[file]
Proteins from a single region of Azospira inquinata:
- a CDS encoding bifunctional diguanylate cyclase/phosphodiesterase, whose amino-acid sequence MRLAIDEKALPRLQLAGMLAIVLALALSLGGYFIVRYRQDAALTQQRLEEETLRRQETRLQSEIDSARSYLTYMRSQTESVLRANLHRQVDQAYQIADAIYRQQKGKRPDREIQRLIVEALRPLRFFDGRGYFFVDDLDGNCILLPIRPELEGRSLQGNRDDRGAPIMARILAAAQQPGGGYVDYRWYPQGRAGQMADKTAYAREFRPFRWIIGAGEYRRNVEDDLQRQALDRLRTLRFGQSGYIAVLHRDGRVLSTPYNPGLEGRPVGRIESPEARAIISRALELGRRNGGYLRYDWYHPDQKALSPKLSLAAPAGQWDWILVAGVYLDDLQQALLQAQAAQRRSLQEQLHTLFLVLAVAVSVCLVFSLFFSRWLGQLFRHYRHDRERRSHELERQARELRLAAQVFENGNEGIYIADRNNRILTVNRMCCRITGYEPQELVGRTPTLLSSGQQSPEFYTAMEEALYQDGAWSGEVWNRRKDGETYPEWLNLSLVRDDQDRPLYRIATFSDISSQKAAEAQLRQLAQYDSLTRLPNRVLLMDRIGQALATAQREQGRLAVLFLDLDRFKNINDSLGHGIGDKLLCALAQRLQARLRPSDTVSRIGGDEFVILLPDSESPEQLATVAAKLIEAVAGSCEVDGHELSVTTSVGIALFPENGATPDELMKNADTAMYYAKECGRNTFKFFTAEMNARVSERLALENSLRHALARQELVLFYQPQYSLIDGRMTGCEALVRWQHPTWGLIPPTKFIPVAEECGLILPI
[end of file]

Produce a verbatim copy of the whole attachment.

Proteins from a single region of Azospira inquinata:
- a CDS encoding bifunctional diguanylate cyclase/phosphodiesterase, whose amino-acid sequence MRLAIDEKALPRLQLAGMLAIVLALALSLGGYFIVRYRQDAALTQQRLEEETLRRQETRLQSEIDSARSYLTYMRSQTESVLRANLHRQVDQAYQIADAIYRQQKGKRPDREIQRLIVEALRPLRFFDGRGYFFVDDLDGNCILLPIRPELEGRSLQGNRDDRGAPIMARILAAAQQPGGGYVDYRWYPQGRAGQMADKTAYAREFRPFRWIIGAGEYRRNVEDDLQRQALDRLRTLRFGQSGYIAVLHRDGRVLSTPYNPGLEGRPVGRIESPEARAIISRALELGRRNGGYLRYDWYHPDQKALSPKLSLAAPAGQWDWILVAGVYLDDLQQALLQAQAAQRRSLQEQLHTLFLVLAVAVSVCLVFSLFFSRWLGQLFRHYRHDRERRSHELERQARELRLAAQVFENGNEGIYIADRNNRILTVNRMCCRITGYEPQELVGRTPTLLSSGQQSPEFYTAMEEALYQDGAWSGEVWNRRKDGETYPEWLNLSLVRDDQDRPLYRIATFSDISSQKAAEAQLRQLAQYDSLTRLPNRVLLMDRIGQALATAQREQGRLAVLFLDLDRFKNINDSLGHGIGDKLLCALAQRLQARLRPSDTVSRIGGDEFVILLPDSESPEQLATVAAKLIEAVAGSCEVDGHELSVTTSVGIALFPENGATPDELMKNADTAMYYAKECGRNTFKFFTAEMNARVSERLALENSLRHALARQELVLFYQPQYSLIDGRMTGCEALVRWQHPTWGLIPPTKFIPVAEECGLILPI